That would then equally apply to you scolding thedancingbear for his reply to mrcreosote though, hilbert? That wasn't at you, was it, so by your logic you shouldn't reply.
I don't think we should do that rule, Mumsnet would be rubbish if we all did that
anyhoo, back to the original question.
I like what phoenix said above: "The patriarchy is a deeply ingrained cultural mindset, and you can't just 'end' that overnight. You challenge each little bit of it, step at a time. Change is gradual, but real".
I think that, much as I would like an immediate overthrow of the patriarchy, I don't actually think feminism itself will necessarily change that. What I think might have a much bigger impact is the challenges that are shortly going to be faced by humanity in general, such as the impact of climate change, which is going to change the dynamics of global politics so much in the next fifty years that I think the structures of patriarchy - democracy, how we live, how money is used, how and why we engage in work outside the home - will change unrecognisably.
So in broader terms, I think patriarchy will undergo a big change, but not necessarily because of feminism, but because its underpinnings - individual ownership and transmission of wealth, the 1% controlling and managing things - will change because of technological change. For example, we're about 50 years from building star trek type replicators to create things. What impact will that have on our model of work-to-buy-stuff? Then I think more egalitarian, feminist ideals and modes of working will be there, ready and poised to feed into whatever the new modes of doing things might be. I hope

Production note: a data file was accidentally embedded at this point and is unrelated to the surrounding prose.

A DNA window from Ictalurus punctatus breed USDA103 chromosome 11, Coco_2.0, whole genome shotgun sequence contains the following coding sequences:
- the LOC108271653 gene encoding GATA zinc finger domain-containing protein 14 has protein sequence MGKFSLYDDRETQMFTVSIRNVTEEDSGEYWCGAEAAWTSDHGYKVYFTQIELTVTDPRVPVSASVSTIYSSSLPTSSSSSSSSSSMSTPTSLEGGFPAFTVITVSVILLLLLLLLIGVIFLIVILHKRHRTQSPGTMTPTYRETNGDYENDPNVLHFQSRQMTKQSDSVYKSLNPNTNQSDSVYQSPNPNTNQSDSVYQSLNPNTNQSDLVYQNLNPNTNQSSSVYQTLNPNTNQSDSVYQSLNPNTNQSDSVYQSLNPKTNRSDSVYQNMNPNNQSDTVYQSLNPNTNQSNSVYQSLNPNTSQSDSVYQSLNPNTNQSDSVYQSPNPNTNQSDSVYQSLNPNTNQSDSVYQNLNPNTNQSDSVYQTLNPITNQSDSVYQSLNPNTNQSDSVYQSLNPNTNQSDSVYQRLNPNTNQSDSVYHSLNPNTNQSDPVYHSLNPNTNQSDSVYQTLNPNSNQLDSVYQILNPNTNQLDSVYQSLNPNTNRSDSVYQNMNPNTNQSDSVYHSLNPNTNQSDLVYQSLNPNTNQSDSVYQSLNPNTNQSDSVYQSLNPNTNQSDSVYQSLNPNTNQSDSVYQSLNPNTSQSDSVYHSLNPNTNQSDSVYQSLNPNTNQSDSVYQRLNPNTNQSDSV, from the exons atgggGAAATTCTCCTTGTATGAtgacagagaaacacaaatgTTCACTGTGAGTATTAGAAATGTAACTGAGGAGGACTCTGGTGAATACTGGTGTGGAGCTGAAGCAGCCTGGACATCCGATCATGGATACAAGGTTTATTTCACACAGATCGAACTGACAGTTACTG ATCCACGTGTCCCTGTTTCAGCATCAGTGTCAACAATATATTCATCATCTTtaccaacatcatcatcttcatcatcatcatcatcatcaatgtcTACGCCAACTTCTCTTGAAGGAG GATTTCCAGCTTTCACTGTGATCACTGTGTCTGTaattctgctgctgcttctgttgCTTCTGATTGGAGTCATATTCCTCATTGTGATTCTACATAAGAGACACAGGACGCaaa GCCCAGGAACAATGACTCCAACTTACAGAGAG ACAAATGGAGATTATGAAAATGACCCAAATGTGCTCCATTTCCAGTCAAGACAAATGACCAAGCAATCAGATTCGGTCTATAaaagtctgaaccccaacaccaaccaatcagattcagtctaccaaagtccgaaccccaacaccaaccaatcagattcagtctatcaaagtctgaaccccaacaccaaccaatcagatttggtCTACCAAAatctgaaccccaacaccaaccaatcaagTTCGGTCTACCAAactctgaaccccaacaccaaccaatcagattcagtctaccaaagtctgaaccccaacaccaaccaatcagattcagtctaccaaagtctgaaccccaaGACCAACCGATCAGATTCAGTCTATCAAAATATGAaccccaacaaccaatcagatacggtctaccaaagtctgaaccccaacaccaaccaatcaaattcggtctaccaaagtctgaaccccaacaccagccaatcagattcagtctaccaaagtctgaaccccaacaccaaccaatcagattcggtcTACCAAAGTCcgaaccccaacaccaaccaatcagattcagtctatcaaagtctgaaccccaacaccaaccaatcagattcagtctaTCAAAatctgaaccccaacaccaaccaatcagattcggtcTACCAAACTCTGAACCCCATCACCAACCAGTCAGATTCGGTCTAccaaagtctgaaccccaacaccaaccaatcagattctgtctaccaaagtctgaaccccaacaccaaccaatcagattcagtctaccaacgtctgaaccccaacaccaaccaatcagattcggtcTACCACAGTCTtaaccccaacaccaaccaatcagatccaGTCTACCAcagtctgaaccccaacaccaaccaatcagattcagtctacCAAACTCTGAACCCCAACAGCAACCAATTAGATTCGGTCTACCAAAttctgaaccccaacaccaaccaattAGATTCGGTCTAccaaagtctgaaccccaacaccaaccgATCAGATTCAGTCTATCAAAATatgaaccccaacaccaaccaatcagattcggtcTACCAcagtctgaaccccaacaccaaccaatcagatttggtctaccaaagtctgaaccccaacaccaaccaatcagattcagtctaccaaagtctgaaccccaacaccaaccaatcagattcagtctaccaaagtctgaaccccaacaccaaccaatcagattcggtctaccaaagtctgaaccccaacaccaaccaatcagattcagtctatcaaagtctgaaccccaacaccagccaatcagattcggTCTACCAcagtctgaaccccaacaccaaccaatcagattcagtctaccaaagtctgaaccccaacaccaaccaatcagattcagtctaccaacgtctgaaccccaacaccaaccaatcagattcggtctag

Sorry, these are huge ideas and I'm not explaining them well, but that's what i think might change.
An interesting theory is that Patriarchy is ownership. Ownership of land, assets and also the vulnerable into slavery (women are included in this because of rape - all are symbols of power). When peaceful non patriarchal communities were invaded, one of the first things imposed was the veiling of women, apart from sex workers, which distinguished them. So, Patriarchy has prevailed throughout the world in which civilisations moved from one place to another in a non peaceful way. Remember, it was just until Edwardian times that women got the vote. I recall a radio programme about life in the UK pre divorce. I woman was told to go back to her husband because he wasn't beating her up, despite him never engaging in a loving way. This was the 1950s, less than a hundred years ago.
Equality is a long, long way off. What women have are basically crumbs from the Patriarchal table, some women will benefit, but these are the exceptions that prove the rule. To give up power is admission of defeat and to enter a world unknown. Best to throw some crumbs, divorce, contraception, abortion are beneficial to the Patriarchy, to keep the status quo.